Indonesian TB Survivor Addresses Australian Parliamentarians

Indonesian TB survivor and advocate, Ms. Lusiana Aprilawati, addressing the members of the Australian Parliament.

CAHYO PRAYOGO | WARTA EKONOMI | 16 MARCH 2016

Indonesian TB Survivor Addresses Australian Parliamentarians.

WE Online, Jakarta – Indonesian TB survivor and advocate, Lusiana Aprilawati, addressed members of the Australian Parliament yesterday, Tuesday (15/3/2016), urging the Australian Government to maintain its funding for TB eradication.

Aprilawati, the Asia Pacific focal point of the Global Coalition of TB activists was the guest of Results Australia, a grassroots movement of people that advise and make requests of policy makers to improve access to health, education, and economic opportunities.

Australia has thrown its support behind the worldwide fight against tuberculosis, by establishing the Australian TB Caucus, with over eighty parliamentarians committing to advocate for more support and expertise to eradicate TB in the Indo-Pacific region.

“Tuberculosis now rivals HIV/AIDS as the world’s deadliest infectious disease, killing about 1.5 million people each year, 60 per cent of them in our region. Most Australians think that TB has been eradicated. They think it is something we fixed, but right now in our backyard the disease is having a major impact in Indonesia and Papua New Guinea,” said Maree Nutt CEO of Results Australia, co-host of the launch at Parliament House, Canberra.

Co-chair of the Australian TB Caucus, Warren Entsch MP, said before he became involved in the fight against TB he naïvely thought the disease had been beaten.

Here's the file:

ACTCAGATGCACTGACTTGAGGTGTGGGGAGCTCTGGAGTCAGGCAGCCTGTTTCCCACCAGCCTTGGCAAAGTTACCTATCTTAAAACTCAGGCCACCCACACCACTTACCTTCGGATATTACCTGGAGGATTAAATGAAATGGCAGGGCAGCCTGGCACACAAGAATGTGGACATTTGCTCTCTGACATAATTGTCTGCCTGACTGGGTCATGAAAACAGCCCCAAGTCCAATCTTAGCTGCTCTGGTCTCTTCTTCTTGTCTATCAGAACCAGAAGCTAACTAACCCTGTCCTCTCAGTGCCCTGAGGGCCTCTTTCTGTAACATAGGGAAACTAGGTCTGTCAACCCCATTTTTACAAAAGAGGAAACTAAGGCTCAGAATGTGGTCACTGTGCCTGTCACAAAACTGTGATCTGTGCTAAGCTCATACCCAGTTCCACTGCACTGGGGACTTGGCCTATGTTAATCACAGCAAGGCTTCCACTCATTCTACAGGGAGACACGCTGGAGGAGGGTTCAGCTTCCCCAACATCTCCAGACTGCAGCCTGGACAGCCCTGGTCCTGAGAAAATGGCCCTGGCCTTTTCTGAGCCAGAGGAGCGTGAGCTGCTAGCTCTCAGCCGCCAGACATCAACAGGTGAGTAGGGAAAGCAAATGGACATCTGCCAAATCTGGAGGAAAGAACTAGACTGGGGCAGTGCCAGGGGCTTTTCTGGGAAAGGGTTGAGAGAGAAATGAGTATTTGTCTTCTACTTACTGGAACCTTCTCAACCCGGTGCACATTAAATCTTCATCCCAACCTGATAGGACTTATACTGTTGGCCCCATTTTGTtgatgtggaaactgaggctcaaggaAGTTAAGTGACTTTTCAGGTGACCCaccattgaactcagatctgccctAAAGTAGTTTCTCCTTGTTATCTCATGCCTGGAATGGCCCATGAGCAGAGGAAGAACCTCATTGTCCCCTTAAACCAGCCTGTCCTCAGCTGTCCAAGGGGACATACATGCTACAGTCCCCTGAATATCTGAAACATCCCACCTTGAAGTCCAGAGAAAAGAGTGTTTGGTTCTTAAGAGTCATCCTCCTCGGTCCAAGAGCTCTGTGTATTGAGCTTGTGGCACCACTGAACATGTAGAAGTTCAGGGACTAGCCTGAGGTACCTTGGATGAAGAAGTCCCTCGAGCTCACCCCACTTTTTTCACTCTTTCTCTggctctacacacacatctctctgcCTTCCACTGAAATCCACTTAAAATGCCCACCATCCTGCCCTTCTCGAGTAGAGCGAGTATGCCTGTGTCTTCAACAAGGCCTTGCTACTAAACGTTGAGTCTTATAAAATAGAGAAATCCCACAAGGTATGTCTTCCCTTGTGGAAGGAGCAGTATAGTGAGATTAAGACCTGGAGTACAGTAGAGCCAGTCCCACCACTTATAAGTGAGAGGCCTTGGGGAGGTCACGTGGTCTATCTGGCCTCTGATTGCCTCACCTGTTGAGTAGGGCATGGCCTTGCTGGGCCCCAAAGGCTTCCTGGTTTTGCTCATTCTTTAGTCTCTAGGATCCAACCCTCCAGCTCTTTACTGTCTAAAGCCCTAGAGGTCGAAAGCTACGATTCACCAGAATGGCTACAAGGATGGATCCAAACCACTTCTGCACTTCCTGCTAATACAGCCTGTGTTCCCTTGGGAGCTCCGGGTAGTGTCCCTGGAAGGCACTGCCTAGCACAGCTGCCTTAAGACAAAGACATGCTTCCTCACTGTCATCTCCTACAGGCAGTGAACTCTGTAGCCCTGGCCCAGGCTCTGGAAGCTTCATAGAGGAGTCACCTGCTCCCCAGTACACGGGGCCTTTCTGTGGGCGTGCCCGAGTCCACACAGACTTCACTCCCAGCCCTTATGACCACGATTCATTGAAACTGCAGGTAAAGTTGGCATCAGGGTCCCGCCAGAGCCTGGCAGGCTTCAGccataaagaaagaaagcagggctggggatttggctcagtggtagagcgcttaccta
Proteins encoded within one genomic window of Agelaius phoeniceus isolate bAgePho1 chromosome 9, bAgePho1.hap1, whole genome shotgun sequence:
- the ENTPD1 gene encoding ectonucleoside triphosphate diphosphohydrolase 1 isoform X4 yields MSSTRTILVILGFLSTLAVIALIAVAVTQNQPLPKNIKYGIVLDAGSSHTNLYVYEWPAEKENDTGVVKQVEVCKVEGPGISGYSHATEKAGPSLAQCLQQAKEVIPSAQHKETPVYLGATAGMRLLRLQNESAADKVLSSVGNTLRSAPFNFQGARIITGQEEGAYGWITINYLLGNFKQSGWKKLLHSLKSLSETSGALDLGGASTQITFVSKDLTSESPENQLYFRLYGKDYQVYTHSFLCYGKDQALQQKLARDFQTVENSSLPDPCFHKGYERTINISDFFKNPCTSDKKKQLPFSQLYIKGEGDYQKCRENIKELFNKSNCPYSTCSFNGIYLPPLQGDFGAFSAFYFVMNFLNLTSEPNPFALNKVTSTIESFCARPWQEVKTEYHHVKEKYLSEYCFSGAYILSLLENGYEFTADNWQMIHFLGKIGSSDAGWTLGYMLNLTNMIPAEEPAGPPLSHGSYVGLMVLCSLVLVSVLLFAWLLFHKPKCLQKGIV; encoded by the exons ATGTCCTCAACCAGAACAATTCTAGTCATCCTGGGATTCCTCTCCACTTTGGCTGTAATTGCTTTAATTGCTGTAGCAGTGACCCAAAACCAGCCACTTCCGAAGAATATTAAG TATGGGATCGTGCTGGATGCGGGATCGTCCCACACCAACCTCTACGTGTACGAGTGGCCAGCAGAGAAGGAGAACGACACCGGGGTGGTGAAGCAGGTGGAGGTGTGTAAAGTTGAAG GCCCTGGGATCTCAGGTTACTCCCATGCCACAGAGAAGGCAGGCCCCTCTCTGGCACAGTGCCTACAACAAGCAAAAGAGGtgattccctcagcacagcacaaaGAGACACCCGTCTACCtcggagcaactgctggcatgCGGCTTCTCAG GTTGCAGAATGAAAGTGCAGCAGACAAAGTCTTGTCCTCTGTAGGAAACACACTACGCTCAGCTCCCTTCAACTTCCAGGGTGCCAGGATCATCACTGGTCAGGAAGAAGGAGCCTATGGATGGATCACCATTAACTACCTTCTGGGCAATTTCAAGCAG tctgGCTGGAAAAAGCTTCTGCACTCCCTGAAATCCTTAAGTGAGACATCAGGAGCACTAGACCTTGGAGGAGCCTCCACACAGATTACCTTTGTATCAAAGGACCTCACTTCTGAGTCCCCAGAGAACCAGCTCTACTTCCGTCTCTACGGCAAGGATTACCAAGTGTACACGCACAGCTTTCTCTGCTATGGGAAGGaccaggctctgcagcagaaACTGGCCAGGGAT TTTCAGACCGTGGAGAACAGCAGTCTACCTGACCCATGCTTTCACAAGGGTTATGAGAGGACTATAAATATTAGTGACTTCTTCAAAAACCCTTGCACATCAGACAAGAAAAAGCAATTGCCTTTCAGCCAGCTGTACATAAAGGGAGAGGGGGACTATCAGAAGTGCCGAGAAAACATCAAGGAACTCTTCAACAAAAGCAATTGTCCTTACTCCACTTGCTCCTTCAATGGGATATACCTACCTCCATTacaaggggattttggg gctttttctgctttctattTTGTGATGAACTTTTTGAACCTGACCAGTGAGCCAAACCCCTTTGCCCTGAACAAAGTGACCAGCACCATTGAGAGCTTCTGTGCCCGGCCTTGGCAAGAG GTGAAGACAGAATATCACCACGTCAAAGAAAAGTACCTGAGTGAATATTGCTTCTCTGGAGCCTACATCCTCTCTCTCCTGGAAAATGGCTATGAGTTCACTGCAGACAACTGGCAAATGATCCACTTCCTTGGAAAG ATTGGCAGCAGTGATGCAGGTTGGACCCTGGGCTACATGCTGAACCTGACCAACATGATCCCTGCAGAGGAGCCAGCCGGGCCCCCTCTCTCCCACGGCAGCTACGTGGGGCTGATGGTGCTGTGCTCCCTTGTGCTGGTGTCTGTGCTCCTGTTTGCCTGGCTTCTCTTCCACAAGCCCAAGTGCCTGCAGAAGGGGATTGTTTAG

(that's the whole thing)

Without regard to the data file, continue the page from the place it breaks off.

“But in recent years I have learnt and seen first-hand the devastating impacts of tuberculosis in countries like Papua New Guinea, and the inadequate way the disease is being addressed,” said Mr Entsch who also co-chairs the Asia Pacific TB Caucus, which was signed in August 2015.

Progress in addressing tuberculosis is possible, with some 43 million lives saved in the last ten years through better diagnosis and treatment of TB.

Guest speaker, TB survivor and patient advocate Lusiana Aprilawati, was first diagnosed with TB while studying for medicine in Jakarta, and since then several close family members have contracted the disease.

“Indonesia has one of the highest rates of TB in the world, with one million new cases occurring every year, even though it is a preventable and curable disease. TB kills too many of our kids, and TB in our kids indicates that there is disease in their families,” she said.

Aprilawati told the gathering that progress in fighting TB in Indonesia has been made possible through the support of the Global Fund to Fight AIDS, Tuberculosis, and Malaria.

“The Global Fund has helped millions of people access free treatment, advanced diagnostics and lab facilities, and through strengthened the overall health systems, including community care. The Global Fund has been a game changer, in terms of improving the human rights of disease sufferers through supporting people who are marginalised and stigmatized as a result of TB. But the game changing is not yet done – there is more work to be done if we are to end TB and AIDS in the next 15 years. The work must continue and be fast-tracked,” she said.

Aprilawati thanked all Australians for the help they have provided to Indonesia through the Global Fund. Other agencies supporting the launch include Australasian TB Forum, Aeras, Burnet Institute, Centre for Research Excellence in TB, Médecins Sans Frontières and Policy Cures.

The signatories to the Australian TB Caucus join a worldwide group of some 1000 parliamentarians who are standing up in the fight against this sometimes forgotten disease.

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